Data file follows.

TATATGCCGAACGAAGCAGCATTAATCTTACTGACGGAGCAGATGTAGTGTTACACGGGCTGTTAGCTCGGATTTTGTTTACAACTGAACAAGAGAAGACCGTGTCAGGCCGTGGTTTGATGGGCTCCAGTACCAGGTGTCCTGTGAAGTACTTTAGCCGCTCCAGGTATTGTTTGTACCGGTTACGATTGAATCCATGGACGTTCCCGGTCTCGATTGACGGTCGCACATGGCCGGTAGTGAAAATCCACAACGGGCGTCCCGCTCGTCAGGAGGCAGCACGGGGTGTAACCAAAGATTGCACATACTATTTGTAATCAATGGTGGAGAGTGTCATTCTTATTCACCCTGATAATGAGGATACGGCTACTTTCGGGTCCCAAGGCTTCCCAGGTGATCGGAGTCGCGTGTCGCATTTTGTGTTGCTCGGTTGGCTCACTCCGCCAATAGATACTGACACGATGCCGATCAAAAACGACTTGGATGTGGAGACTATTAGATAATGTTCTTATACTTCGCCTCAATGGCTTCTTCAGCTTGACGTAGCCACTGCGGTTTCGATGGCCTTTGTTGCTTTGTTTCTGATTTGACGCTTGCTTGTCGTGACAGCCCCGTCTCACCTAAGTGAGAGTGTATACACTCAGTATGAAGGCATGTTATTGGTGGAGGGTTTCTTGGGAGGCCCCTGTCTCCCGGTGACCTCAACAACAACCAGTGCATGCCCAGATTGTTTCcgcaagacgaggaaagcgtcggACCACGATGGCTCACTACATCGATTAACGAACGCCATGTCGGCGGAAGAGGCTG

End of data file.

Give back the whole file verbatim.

TATATGCCGAACGAAGCAGCATTAATCTTACTGACGGAGCAGATGTAGTGTTACACGGGCTGTTAGCTCGGATTTTGTTTACAACTGAACAAGAGAAGACCGTGTCAGGCCGTGGTTTGATGGGCTCCAGTACCAGGTGTCCTGTGAAGTACTTTAGCCGCTCCAGGTATTGTTTGTACCGGTTACGATTGAATCCATGGACGTTCCCGGTCTCGATTGACGGTCGCACATGGCCGGTAGTGAAAATCCACAACGGGCGTCCCGCTCGTCAGGAGGCAGCACGGGGTGTAACCAAAGATTGCACATACTATTTGTAATCAATGGTGGAGAGTGTCATTCTTATTCACCCTGATAATGAGGATACGGCTACTTTCGGGTCCCAAGGCTTCCCAGGTGATCGGAGTCGCGTGTCGCATTTTGTGTTGCTCGGTTGGCTCACTCCGCCAATAGATACTGACACGATGCCGATCAAAAACGACTTGGATGTGGAGACTATTAGATAATGTTCTTATACTTCGCCTCAATGGCTTCTTCAGCTTGACGTAGCCACTGCGGTTTCGATGGCCTTTGTTGCTTTGTTTCTGATTTGACGCTTGCTTGTCGTGACAGCCCCGTCTCACCTAAGTGAGAGTGTATACACTCAGTATGAAGGCATGTTATTGGTGGAGGGTTTCTTGGGAGGCCCCTGTCTCCCGGTGACCTCAACAACAACCAGTGCATGCCCAGATTGTTTCcgcaagacgaggaaagcgtcggACCACGATGGCTCACTACATCGATTAACGAACGCCATGTCGGCGGAAGAGGCTG